Mastercard, Instacart, Dstillery Discuss How Companies Can Finally Quit Invasive Data Practices at Cannes

The advertising industry has been saying that it will shift toward more privacy-oriented approaches for years, but many marketers still use invasive paradigms to try to extract as much data from users as possible, executives from Mastercard, Instacart and Dstillery shared at the ADWEEK House at Cannes Lions.

“I think when the adtech community talks about privacy first, I think that’s normally code for, ‘We’re still going to track users, we’re just going to do it with their consent,’” said Michael Beebe, CEO at Dstillery.

And consumer consent is often not even fairly won.

“If you’re trying to hide behind six pages of extremely microprint and say, ‘Unless you click on this, I won’t let you go do something, and if you click on this, you’re done for, because you’re signing your life away,’” said Raja Rajamannar, chief marketing and communications officer at Mastercard, on what brands typically get wrong. “To me, I think, conceptually, this is where our industry … has to be found fault with it. We have to own it.

Beebe, Rajamannar and Laura Jones, chief marketing officer at Instacart, shared current problems with the ad industry’s data collection mindset, how marketers can gain access to consumer data more thoughtfully and what brands should watch out for in the future.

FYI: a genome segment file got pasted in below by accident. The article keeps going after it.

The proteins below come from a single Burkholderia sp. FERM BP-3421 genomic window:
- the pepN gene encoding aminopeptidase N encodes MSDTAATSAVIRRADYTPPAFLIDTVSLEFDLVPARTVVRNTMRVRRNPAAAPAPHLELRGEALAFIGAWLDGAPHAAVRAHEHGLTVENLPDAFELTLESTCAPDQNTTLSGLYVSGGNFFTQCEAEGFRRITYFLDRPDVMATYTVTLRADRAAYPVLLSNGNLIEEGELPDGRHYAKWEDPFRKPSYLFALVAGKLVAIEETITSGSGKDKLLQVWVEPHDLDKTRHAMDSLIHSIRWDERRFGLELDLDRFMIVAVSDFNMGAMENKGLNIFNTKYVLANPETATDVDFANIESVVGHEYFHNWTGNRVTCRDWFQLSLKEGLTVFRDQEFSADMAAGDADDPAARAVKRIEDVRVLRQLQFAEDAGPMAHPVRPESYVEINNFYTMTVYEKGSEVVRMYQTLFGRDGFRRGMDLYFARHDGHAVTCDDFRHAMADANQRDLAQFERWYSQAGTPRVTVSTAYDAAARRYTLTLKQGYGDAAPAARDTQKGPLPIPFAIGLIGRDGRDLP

The status quo

Brands still want to work with data that doesn’t meet governance standards and could put consumers in harm’s way, said Andrew Dawson, social networks practice principal at social media intelligence firm Brandwatch, who asked the panelists how to handle requests from executives about using this problematic data.

“We’ve seen a lot of hyper growth tech, and when you don’t have that in place at the beginning, the tech debt that you accrue, and the amount of work to put that in place later,” Jones said. “Frankly, the amount of cleanup required … it can quickly spin out of control.”

This is a lot of headache to take on for data that doesn’t necessarily work, especially for performance metrics based on third-party cookies, Rajamannar said.

“I’ve seen the data across multiple companies, multiple industries. It’s awful,” he said. “We are holding on to certain things, which are in the medium term not sustainable.”

A true value exchange

If brands want customers’ data, customers need to be getting something back in return. For example, at Instacart, customer data can power recommendations during the shopping process, such recommending mustard to someone who bought ketchup, Jones said.

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